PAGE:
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Is the law student drinking culture much different from the general university drinking culture?

 

A good point you're making and one I can't provide, as a 0L, any definite answer to. What I can do is talk about my own experience in undergrad and hope that you'll pull something of use from it. 

 

Simply put, bar the occasional student-organized activity (e.g. pub crawl), I have never once seen, heard of, or attended any event directly related to my faculty and/or discipline in which alcohol consumption was either overtly, implicitly or optionally suggested. Institutionalized structures and habits didn't exist. It may be too that my program didn't really offer many occasions for gatherings and socializing the same way I have heard law school does or used to do (e.g. coffee house, with one row for beer and one row for wine at McGill). Of course, while the drink of choice is usually coffee (with token cookies) in seminars, colloquia and conferences, you may see cans of beer among other drinks lying around. That's not really a problem. 

 

Then again, I am quite introverted so it stands to reason that I wouldn't be the type to seek out these types of events in the first place. 

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A good point you're making and one I can't provide, as a 0L, any definite answer to. What I can do is talk about my own experience in undergrad and hope that you'll pull something of use from it. 

 

Simply put, bar the occasional student-organized activity (e.g. pub crawl), I have never once seen, heard of, or attended any event directly related to my faculty and/or discipline in which alcohol consumption was either overtly, implicitly or optionally suggested. Institutionalized structures and habits didn't exist. It may be too that my program didn't really offer many occasions for gatherings and socializing the same way I have heard law school does or used to do (e.g. coffee house, with one row for beer and one row for wine at McGill). Of course, while the drink of choice is usually coffee (with token cookies) in seminars, colloquia and conferences, you may see cans of beer among other drinks lying around. That's not really a problem.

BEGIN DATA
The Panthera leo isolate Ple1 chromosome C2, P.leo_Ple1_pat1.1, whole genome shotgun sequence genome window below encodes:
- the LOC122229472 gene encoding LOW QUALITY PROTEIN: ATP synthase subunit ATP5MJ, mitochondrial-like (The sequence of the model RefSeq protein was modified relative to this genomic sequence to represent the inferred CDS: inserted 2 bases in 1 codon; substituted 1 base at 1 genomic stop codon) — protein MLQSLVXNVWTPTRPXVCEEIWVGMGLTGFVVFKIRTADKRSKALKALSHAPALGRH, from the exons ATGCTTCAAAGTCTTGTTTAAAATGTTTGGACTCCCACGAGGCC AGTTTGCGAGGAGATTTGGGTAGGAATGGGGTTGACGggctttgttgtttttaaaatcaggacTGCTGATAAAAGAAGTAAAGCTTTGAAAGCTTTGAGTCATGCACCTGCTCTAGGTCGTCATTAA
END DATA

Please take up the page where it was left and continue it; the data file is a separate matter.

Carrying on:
Then again, I am quite introverted so it stands to reason that I wouldn't be the type to seek out these types of events in the first place. 

 

Is the law student drinking culture much different from the general university drinking culture?

 

I'll chime in on this as I'm a few years post-call. Yes, the atmosphere is different than undergrad - or at least in Calgary (in my opinion). Law school itself is for the most part similar, but I have noticed the biggest difference in practice. I can't think of a client/networking event I've been too that hasn't had a major focus on drinking - other than a women's group meeting or two. I've never had so many people bother me about not drinking and attempt to peer pressure me. It's sort of a culture where if you don't participate (and usually over-participate), then you aren't accepted the same and you won't get the work. Yes, there are exceptions to this so take everything with a grain of salt. I will say though, that when one of the big firms found out I didn't drink, I was promptly not offered a position (when I would say the prior indication was the opposite). Even at smaller firms, there does seem to be the idea that you can't be having fun if you aren't drinking. As a non-drinker, it takes a toll on my enjoyment at these events, and I can see it take a toll on the bodies of my friends who are.